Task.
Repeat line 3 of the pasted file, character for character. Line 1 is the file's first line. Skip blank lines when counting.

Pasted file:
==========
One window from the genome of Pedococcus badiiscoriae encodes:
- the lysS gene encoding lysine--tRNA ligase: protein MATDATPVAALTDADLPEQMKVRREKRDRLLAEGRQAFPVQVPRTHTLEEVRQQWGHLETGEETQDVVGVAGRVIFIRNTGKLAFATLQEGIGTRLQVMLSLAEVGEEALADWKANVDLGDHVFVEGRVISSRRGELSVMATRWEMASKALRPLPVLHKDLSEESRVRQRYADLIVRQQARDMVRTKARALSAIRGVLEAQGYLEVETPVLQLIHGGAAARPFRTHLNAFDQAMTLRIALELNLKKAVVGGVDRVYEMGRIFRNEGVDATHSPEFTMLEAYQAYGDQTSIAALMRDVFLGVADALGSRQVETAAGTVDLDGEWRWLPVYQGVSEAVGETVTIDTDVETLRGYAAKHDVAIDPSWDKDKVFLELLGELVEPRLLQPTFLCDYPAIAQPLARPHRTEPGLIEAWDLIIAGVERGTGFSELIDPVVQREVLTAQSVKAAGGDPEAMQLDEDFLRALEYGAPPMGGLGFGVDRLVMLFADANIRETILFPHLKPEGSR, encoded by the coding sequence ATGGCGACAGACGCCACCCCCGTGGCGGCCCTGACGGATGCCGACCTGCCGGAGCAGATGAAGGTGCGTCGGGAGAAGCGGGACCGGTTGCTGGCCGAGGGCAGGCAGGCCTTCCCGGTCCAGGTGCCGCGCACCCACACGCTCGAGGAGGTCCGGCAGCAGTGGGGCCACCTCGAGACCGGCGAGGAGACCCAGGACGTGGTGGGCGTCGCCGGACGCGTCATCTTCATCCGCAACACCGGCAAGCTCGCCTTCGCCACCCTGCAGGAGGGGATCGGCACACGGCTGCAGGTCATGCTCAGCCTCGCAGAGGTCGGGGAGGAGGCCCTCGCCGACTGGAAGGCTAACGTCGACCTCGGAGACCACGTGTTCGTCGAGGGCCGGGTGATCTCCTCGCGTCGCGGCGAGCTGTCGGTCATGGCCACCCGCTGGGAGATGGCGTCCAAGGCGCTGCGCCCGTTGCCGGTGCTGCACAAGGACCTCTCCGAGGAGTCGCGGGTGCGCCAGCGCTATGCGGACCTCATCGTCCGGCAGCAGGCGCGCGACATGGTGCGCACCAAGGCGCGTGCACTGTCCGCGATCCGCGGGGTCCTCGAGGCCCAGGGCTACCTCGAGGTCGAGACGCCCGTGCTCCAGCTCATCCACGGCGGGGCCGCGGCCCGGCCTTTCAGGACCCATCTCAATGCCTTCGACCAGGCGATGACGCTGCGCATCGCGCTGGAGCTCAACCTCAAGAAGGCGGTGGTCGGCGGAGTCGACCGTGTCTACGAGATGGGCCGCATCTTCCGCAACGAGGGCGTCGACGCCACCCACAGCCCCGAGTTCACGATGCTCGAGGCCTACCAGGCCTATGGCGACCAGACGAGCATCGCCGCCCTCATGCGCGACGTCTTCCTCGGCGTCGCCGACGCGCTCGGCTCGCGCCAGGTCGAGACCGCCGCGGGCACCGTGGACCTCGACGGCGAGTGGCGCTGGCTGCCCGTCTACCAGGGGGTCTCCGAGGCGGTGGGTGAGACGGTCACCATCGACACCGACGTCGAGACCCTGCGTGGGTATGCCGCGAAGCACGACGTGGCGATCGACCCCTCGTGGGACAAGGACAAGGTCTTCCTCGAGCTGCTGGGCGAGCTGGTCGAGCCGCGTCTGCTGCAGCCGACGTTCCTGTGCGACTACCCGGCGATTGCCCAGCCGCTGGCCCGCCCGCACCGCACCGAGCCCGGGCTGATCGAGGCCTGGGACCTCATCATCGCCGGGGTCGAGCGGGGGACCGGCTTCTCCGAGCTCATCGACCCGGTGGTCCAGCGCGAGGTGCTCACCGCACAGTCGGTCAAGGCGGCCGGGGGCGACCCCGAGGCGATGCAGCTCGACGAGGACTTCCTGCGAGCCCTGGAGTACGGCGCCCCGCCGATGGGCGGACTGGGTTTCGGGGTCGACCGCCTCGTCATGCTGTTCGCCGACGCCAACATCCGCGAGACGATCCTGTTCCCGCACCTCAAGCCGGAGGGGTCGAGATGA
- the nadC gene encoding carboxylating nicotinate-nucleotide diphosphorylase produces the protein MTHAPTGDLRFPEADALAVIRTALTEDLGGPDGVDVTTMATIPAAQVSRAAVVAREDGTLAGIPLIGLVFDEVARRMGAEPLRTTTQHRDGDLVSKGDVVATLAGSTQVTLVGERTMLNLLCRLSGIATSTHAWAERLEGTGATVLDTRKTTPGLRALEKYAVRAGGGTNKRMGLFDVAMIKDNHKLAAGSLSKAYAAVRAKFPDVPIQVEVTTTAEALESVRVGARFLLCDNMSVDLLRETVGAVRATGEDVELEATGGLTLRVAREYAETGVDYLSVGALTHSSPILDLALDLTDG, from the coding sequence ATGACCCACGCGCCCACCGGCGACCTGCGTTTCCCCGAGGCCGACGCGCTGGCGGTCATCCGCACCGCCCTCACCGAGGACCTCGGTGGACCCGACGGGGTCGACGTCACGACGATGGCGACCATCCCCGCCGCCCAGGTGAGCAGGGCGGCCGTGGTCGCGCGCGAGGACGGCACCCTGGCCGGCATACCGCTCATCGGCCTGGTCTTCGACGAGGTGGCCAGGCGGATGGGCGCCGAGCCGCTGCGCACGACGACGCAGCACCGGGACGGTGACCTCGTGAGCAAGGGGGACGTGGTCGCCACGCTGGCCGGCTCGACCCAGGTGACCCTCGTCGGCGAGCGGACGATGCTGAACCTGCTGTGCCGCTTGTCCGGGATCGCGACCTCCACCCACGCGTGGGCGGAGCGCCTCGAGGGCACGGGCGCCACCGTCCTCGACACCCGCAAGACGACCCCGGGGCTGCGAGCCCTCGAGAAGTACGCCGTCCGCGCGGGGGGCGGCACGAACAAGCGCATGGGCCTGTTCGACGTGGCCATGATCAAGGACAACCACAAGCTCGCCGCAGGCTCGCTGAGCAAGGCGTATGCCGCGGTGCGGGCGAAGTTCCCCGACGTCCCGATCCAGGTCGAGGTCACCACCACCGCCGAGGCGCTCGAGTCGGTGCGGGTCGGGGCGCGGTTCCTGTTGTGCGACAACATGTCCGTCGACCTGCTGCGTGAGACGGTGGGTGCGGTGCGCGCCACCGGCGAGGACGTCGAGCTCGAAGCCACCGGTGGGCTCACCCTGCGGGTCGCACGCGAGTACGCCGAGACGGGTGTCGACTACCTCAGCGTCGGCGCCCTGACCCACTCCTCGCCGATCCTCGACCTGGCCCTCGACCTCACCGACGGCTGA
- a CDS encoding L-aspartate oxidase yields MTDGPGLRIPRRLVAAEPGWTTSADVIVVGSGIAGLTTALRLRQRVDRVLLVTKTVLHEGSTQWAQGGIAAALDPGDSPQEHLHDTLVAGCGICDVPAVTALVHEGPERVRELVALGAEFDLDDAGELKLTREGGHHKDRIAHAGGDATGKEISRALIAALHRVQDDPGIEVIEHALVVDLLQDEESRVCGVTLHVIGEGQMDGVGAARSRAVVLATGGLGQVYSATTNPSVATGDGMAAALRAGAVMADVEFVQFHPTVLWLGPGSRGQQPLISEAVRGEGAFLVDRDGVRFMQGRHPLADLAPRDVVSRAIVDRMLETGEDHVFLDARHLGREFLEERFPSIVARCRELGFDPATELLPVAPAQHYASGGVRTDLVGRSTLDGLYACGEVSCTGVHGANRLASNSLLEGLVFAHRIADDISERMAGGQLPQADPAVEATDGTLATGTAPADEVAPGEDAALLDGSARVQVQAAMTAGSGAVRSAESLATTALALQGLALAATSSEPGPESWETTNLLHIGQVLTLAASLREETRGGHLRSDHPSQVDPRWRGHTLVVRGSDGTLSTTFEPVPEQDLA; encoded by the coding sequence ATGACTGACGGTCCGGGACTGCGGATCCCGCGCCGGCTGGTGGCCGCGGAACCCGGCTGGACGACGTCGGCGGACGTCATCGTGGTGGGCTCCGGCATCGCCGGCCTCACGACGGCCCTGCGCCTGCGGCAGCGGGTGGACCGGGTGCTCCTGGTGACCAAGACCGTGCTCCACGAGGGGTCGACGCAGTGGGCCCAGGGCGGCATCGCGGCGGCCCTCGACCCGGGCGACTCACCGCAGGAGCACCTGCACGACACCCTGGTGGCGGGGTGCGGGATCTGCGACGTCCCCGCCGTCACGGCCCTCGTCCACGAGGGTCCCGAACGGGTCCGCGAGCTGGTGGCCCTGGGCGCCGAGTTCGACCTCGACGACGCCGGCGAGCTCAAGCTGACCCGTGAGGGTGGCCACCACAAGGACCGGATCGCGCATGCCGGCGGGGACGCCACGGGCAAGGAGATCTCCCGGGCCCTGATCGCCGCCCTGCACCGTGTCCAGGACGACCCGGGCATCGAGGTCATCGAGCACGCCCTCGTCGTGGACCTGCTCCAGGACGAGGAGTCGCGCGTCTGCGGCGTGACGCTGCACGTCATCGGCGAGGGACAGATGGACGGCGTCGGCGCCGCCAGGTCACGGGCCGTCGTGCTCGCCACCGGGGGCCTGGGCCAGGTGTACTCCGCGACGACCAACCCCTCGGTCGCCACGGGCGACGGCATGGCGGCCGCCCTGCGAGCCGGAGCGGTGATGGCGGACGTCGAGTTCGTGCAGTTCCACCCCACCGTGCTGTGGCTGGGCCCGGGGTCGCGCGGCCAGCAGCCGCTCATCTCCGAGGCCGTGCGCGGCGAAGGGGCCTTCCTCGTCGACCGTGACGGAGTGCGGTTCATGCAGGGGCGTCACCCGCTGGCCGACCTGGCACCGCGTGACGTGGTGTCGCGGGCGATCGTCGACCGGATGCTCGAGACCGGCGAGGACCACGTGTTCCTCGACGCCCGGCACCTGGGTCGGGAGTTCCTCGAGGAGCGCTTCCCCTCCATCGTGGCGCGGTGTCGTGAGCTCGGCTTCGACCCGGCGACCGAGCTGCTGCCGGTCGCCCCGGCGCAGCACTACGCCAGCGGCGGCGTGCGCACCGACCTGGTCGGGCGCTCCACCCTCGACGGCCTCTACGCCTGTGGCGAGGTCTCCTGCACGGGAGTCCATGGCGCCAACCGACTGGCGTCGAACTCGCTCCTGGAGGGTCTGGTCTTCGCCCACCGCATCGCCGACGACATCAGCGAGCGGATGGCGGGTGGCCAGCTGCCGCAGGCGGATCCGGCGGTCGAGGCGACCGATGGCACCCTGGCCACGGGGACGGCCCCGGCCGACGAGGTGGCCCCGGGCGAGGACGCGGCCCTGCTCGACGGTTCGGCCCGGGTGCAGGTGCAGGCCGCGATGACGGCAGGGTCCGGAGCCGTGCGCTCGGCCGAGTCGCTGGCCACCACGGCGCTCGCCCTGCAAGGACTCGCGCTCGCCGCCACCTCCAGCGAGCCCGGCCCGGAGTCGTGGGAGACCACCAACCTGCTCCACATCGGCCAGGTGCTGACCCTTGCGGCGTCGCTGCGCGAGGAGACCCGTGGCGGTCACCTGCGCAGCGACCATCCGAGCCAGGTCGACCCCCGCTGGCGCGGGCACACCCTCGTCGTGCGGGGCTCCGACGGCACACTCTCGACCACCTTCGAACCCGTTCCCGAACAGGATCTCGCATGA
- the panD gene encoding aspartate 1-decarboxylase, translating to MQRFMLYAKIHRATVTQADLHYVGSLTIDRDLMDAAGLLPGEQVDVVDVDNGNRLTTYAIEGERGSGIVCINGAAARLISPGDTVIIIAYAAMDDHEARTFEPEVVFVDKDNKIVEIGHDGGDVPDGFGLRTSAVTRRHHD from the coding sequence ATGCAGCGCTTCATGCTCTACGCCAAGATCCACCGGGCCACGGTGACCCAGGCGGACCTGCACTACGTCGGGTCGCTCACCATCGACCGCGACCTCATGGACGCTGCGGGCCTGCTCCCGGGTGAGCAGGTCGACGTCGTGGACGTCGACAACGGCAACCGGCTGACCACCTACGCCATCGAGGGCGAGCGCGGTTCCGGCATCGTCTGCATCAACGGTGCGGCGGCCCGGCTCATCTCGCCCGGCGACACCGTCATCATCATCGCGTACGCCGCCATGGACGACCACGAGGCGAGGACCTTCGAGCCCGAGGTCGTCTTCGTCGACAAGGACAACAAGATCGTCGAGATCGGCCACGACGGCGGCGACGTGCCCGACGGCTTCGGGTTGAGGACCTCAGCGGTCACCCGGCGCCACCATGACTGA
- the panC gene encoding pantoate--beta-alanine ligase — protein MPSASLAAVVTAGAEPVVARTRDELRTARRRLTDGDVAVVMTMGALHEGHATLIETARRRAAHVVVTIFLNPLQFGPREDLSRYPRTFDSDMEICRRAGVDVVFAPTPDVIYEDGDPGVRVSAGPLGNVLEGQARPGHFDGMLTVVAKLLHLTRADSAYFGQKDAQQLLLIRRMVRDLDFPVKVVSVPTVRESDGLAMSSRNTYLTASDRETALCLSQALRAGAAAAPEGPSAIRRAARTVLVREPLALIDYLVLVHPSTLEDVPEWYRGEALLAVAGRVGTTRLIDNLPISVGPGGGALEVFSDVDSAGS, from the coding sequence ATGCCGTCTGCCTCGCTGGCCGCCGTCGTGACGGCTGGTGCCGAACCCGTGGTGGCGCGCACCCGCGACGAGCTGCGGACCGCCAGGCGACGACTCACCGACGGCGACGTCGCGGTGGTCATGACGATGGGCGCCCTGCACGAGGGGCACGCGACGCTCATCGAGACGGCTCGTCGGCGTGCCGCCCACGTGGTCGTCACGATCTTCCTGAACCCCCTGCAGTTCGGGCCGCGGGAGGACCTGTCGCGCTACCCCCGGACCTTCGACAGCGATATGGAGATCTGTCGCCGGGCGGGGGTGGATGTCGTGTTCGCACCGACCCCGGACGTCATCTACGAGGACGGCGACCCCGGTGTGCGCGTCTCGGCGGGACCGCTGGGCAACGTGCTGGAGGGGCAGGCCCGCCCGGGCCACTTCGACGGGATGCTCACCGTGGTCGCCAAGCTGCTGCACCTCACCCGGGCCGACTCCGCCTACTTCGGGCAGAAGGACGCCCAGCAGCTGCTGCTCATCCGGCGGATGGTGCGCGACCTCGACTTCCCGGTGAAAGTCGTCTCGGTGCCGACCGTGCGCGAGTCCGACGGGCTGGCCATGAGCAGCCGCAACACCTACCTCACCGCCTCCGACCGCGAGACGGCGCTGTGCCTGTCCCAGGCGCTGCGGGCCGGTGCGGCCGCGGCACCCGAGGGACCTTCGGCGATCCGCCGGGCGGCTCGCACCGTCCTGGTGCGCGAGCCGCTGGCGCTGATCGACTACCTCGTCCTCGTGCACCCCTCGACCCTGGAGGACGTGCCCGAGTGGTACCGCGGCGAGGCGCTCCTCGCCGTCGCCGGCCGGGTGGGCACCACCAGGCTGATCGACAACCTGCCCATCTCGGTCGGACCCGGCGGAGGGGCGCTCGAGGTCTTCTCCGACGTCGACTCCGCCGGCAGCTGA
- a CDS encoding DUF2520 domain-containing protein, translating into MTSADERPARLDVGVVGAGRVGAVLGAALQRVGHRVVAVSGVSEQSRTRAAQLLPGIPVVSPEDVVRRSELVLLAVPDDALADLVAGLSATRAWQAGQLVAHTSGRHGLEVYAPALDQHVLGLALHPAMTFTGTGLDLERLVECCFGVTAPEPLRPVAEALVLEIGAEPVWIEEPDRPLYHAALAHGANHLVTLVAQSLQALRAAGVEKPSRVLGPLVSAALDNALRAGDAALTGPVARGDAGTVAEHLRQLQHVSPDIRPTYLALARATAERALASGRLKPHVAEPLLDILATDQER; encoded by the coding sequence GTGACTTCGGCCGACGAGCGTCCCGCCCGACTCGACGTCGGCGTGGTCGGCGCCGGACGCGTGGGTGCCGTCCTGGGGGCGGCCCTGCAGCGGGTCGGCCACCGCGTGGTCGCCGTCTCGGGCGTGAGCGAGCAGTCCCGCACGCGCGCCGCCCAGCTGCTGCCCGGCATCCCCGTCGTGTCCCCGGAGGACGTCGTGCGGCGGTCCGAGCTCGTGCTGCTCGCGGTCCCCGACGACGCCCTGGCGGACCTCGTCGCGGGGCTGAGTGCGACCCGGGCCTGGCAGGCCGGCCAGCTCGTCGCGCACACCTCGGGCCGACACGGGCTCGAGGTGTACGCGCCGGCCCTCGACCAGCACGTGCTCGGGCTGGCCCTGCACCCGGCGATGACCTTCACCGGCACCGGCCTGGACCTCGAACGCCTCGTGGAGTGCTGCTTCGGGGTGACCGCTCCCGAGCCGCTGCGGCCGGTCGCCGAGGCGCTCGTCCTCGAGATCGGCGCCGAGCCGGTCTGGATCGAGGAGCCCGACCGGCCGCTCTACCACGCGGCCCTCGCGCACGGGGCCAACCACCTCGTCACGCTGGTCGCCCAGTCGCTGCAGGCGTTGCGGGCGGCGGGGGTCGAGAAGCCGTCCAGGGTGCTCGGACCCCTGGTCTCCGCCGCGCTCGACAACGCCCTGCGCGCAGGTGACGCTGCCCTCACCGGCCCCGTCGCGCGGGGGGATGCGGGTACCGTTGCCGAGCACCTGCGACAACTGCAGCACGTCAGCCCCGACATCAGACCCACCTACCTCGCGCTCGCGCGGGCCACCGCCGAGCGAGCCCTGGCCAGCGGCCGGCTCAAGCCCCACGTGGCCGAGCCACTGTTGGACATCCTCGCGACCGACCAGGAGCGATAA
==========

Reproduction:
- the nadC gene encoding carboxylating nicotinate-nucleotide diphosphorylase produces the protein MTHAPTGDLRFPEADALAVIRTALTEDLGGPDGVDVTTMATIPAAQVSRAAVVAREDGTLAGIPLIGLVFDEVARRMGAEPLRTTTQHRDGDLVSKGDVVATLAGSTQVTLVGERTMLNLLCRLSGIATSTHAWAERLEGTGATVLDTRKTTPGLRALEKYAVRAGGGTNKRMGLFDVAMIKDNHKLAAGSLSKAYAAVRAKFPDVPIQVEVTTTAEALESVRVGARFLLCDNMSVDLLRETVGAVRATGEDVELEATGGLTLRVAREYAETGVDYLSVGALTHSSPILDLALDLTDG, from the coding sequence ATGACCCACGCGCCCACCGGCGACCTGCGTTTCCCCGAGGCCGACGCGCTGGCGGTCATCCGCACCGCCCTCACCGAGGACCTCGGTGGACCCGACGGGGTCGACGTCACGACGATGGCGACCATCCCCGCCGCCCAGGTGAGCAGGGCGGCCGTGGTCGCGCGCGAGGACGGCACCCTGGCCGGCATACCGCTCATCGGCCTGGTCTTCGACGAGGTGGCCAGGCGGATGGGCGCCGAGCCGCTGCGCACGACGACGCAGCACCGGGACGGTGACCTCGTGAGCAAGGGGGACGTGGTCGCCACGCTGGCCGGCTCGACCCAGGTGACCCTCGTCGGCGAGCGGACGATGCTGAACCTGCTGTGCCGCTTGTCCGGGATCGCGACCTCCACCCACGCGTGGGCGGAGCGCCTCGAGGGCACGGGCGCCACCGTCCTCGACACCCGCAAGACGACCCCGGGGCTGCGAGCCCTCGAGAAGTACGCCGTCCGCGCGGGGGGCGGCACGAACAAGCGCATGGGCCTGTTCGACGTGGCCATGATCAAGGACAACCACAAGCTCGCCGCAGGCTCGCTGAGCAAGGCGTATGCCGCGGTGCGGGCGAAGTTCCCCGACGTCCCGATCCAGGTCGAGGTCACCACCACCGCCGAGGCGCTCGAGTCGGTGCGGGTCGGGGCGCGGTTCCTGTTGTGCGACAACATGTCCGTCGACCTGCTGCGTGAGACGGTGGGTGCGGTGCGCGCCACCGGCGAGGACGTCGAGCTCGAAGCCACCGGTGGGCTCACCCTGCGGGTCGCACGCGAGTACGCCGAGACGGGTGTCGACTACCTCAGCGTCGGCGCCCTGACCCACTCCTCGCCGATCCTCGACCTGGCCCTCGACCTCACCGACGGCTGA